Please click here for the original article.

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Schawbel on Branding

Here are Dan Schawbel's latest thoughts on branding

Entrepreneurs need branding advice more than ever before. I recently wrote a very popular article for Entrepreneur Magazine that received over eight hundred shares on social networks. It was an introduction to personal branding specifically for entrepreneurs. Most entrepreneurs focus on building their corporate brands, and forget about their own. The issue with this is that if you neglect to build your personal brand, and your company fails like most companies do (in the first two years), then you die with it. In order to increase your long-term success rate as an entrepreneur, you need to focus on four types of brands: yourself, your company, your concept, and your community. By thinking about all of these types of brands, you will start to realize how they are all interconnected, and that each can support one another.

1. Yourself

What are you an expert in? What do you want to be known for? Entrepreneurs need to align their brand with that of their company. For instance, I'm a personal branding expert, and my company specializes in helping individuals achieve career success through personal branding. It's a fairly obvious connection that makes sense to my audience. This also works if you're into personal finance, or human resources, or if you're a doctor, lawyer, or any other type of profession. By building your personal brand as the go-to expert in your industry, it will be much easier for you to promote your company. An expert can be interviewed by radio, TV, magazines, blogs, etc, but a company can't be interviewed. A corporate spokesperson is extremely important because the media, and your customers, want to hear your story and opinions.

2. Your company

As an individual, you can't scale, but your company can. By getting your name out there, you have the opportunity to cite your company's name. When you're on TV, you can use your company to identify who you are. For example "Dan Schawbel, Founder of Millennial Branding." The more your company gets recognized, or just cited, in the media the more brand awareness it will have. Your company, whether you have two or two hundred employees, can scale because your employees can become evangelists and spread your corporate gospel to a global audience using the internet.

3. Your concept

If you want to grow your business, as well as yourself as an expert in your industry, then you need to build your concept. By developing primary demand for your offerings, you will become more successful in the long-term. If more people understand and enjoy the concept of personal branding, it will help both myself and my company survive and thrive. If you're in an industry where the concept has been around forever, then try and take a different approach than your competitors to create a brand new concept that you can own, but share. A well-known concept will help the top experts in that field more than anyone else, so it's critical that you position yourself as the leader.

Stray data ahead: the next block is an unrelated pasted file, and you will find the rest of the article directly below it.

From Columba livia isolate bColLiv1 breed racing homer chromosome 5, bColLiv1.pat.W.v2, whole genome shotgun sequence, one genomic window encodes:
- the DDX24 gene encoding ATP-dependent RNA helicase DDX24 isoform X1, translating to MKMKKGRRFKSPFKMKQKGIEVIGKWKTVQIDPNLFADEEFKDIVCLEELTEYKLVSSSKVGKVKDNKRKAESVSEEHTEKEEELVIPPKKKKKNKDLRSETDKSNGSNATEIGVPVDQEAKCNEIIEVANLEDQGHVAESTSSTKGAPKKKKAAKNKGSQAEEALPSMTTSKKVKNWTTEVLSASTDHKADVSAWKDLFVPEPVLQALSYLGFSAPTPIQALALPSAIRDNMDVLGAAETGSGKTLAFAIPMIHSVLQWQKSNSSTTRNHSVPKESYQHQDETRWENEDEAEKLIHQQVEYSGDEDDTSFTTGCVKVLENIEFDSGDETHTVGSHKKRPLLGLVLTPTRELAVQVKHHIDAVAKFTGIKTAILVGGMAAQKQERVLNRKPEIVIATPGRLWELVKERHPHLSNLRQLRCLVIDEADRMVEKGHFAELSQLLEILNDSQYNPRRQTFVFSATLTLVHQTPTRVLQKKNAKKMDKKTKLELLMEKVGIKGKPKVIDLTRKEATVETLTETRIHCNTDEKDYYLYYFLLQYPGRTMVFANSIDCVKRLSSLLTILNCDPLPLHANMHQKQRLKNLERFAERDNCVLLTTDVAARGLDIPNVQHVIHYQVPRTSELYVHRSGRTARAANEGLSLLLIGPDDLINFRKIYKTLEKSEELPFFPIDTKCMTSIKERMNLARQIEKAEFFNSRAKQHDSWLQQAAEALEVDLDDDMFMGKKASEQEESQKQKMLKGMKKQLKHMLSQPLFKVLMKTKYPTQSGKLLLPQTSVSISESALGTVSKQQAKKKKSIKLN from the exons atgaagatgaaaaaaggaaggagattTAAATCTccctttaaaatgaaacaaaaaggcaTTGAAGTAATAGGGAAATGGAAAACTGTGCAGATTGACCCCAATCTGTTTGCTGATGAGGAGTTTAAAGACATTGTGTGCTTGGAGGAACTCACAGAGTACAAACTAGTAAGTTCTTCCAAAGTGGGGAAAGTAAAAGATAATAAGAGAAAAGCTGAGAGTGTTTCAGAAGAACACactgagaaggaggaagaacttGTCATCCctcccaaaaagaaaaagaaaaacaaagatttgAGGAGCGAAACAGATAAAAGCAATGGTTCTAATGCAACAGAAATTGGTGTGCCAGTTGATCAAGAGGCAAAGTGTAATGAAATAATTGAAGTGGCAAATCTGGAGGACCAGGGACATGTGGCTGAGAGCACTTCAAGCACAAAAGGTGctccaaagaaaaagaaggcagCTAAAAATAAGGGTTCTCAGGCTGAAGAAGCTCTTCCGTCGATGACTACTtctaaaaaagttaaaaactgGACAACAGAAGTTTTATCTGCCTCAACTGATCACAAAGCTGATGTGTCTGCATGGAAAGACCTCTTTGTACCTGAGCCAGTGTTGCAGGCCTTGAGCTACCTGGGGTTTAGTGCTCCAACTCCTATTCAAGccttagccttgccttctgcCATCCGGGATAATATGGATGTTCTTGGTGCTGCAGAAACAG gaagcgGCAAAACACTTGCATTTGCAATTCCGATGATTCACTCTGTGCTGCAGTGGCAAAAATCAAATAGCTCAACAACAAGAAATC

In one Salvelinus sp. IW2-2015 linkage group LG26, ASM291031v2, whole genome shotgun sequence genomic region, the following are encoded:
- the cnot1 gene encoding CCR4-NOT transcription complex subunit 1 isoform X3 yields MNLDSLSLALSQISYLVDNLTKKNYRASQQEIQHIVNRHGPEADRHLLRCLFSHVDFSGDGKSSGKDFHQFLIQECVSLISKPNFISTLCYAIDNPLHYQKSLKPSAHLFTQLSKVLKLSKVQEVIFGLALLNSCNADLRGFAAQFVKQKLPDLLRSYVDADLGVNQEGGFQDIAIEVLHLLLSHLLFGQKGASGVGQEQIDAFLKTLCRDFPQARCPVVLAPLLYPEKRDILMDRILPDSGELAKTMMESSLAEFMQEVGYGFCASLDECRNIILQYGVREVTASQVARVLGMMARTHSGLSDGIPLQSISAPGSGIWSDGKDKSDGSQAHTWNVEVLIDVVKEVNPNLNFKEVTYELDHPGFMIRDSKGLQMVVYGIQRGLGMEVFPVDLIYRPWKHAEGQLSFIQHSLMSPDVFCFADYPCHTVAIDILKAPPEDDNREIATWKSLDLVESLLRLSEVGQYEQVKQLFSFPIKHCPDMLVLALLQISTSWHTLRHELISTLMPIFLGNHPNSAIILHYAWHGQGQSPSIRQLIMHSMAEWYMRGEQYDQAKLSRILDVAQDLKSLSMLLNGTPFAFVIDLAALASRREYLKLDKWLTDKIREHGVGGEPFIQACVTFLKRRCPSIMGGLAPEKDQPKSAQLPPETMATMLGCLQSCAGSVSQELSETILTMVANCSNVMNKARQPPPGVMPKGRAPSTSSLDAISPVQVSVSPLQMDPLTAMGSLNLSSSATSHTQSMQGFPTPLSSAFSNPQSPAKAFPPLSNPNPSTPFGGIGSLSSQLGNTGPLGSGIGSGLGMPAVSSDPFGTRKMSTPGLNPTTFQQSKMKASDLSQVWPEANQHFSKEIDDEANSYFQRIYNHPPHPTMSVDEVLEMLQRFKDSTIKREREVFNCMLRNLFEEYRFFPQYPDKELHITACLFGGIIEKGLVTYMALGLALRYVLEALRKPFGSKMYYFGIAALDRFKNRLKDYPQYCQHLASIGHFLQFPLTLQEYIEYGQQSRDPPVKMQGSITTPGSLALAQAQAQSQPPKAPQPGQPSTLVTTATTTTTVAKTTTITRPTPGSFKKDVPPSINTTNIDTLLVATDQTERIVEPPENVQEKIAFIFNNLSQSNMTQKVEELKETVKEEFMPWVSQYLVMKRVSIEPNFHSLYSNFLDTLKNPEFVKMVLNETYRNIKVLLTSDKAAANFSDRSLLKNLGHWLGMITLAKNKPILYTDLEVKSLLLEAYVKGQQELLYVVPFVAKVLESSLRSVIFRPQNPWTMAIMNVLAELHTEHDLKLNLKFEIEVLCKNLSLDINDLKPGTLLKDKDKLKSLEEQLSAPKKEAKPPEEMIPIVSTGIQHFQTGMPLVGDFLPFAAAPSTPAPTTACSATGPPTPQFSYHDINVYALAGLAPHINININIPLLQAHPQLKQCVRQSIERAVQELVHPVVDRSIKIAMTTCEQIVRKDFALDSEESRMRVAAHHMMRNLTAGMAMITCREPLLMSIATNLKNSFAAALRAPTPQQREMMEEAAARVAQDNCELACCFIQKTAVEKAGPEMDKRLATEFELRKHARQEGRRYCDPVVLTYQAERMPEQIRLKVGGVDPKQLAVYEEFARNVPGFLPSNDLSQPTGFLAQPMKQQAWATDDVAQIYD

4. Your community

Your community is a group of people that support you and your company. There's also an obvious connection between your community and your concept because the community is gathering together to talk about and spread your concept to more people. You need to activate members in your community, and engage with them, in order to keep your concept in the spotlight, and therefore your company, and yourself. You have to feed your community content and interact with them if you want them to remain because there are too many other choices that could divert their attention now
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Tuesday, November 23, 2010

Nerino on Dropbox

Dropbox is a great program. It allows you to sync your files online and across your computers automatically.
  • 2GB of online storage for free, with up to 100GB available to paying customers.
  • Sync files of any size or type.
  • Sync Windows, Mac, and Linux computers.
  • Automatically syncs when new files or
    changes are detected.

Nerino Petro has posted is thoughts regarding Dropbox.

I’m a big fan of Dropbox and wrote about this terrific tool in my recent post Dropbox: Have you Got Yours? With consummate timing, the folks at posted an article entitled The First Unofficial Guide to Dropbox , making available for free download or online reading, Matt Smith’s Using the Magic Pocket: A Dropbox Manual ebook.

Using the Magic Pocket: A Dropbox Manual is full of helpful How To’s, tips and tricks in its 30+ pages covering Dropbox free and paid plans to file syncing; file sharing and online backup as well as advanced tips and tricks. For example, did you know that you can use Dropbox to keep data for a program that you have on multiple computers in sync? I hadn't thought of this, but in Chapter 7: Advanced Dropbox Tips, Matt explains:
Syncing documents, however, is just the tip of the iceberg. Dropbox isn’t picky about
what it syncs. Stick a file in Dropbox and zam! – it’s instantly sent to your other
devices. This includes files like bookmarks, calendar databases and email
In effect, you can use Dropbox to sync client software that relies on a local file to
store information. Any software that has the capability to export or import the
information used by the software can take advantage of Dropbox. This includes
browsers like Firefox and Internet Explorer, calendar applications, financial